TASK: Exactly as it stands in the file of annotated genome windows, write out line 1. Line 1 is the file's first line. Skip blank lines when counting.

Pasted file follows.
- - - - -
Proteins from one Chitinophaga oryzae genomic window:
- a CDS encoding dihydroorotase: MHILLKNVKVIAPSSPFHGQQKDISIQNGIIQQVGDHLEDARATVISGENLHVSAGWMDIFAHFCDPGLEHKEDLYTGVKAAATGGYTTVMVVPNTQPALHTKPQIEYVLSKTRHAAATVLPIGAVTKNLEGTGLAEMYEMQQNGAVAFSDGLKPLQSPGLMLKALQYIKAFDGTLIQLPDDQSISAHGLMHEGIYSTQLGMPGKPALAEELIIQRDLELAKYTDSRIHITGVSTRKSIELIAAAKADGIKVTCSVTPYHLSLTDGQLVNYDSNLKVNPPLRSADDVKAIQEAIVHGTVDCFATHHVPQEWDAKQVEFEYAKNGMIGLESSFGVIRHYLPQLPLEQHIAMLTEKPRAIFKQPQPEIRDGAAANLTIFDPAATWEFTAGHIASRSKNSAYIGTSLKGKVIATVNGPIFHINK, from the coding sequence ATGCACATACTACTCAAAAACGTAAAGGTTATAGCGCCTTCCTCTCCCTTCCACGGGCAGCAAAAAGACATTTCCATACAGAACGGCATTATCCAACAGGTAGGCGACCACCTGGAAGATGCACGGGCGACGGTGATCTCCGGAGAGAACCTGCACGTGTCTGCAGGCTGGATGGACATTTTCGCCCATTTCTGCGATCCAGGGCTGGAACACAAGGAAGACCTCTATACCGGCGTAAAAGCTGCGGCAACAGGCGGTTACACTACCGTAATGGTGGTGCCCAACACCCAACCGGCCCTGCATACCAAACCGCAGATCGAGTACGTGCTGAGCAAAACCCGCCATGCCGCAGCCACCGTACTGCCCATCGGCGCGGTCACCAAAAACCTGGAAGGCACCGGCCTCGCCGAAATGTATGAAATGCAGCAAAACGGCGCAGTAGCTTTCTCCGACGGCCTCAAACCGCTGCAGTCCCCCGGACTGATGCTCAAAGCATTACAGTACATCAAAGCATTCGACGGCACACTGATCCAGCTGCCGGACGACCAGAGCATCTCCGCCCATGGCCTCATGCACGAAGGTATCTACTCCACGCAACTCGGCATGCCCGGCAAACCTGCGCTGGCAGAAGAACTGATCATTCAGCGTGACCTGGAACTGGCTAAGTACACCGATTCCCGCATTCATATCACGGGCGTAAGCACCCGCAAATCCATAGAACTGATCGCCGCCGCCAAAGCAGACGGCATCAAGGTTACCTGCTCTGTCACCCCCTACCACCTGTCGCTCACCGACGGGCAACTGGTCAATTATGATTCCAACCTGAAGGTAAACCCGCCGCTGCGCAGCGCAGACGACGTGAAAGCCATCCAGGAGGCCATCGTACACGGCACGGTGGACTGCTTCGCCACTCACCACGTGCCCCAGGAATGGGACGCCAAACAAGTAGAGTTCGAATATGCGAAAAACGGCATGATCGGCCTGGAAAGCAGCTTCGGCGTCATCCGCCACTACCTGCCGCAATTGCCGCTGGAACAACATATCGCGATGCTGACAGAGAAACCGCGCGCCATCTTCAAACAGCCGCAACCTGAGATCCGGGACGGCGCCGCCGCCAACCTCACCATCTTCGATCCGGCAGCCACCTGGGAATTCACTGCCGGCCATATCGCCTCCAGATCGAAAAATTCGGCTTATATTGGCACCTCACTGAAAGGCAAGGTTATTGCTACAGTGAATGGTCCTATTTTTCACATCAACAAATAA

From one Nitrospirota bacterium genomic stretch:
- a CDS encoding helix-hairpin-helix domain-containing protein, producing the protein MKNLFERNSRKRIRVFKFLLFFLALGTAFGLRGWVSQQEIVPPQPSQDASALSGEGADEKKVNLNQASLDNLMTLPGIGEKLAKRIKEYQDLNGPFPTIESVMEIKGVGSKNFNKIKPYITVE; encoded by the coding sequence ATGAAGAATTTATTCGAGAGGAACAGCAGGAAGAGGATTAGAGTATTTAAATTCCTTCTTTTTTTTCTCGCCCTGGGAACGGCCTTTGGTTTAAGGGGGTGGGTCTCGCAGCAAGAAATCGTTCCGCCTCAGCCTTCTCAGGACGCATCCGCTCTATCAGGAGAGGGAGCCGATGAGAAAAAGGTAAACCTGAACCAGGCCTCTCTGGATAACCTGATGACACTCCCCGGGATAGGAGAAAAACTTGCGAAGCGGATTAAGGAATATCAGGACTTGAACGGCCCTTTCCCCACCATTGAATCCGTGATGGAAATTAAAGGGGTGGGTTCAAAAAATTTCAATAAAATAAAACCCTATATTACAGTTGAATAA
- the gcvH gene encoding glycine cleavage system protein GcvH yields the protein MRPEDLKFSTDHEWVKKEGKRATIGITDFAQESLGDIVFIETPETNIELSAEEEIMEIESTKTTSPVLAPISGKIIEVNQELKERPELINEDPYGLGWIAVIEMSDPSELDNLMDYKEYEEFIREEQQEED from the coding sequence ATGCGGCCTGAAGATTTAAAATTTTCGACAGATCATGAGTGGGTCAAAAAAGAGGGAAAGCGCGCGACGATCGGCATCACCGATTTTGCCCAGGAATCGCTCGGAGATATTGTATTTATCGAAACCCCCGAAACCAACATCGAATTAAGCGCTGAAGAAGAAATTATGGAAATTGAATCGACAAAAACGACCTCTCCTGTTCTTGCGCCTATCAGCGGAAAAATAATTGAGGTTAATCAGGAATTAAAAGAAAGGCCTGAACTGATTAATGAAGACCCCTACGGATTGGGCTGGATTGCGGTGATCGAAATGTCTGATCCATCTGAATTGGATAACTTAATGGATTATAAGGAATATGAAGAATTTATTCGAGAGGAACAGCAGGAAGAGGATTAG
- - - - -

Proteins from one Chitinophaga oryzae genomic window: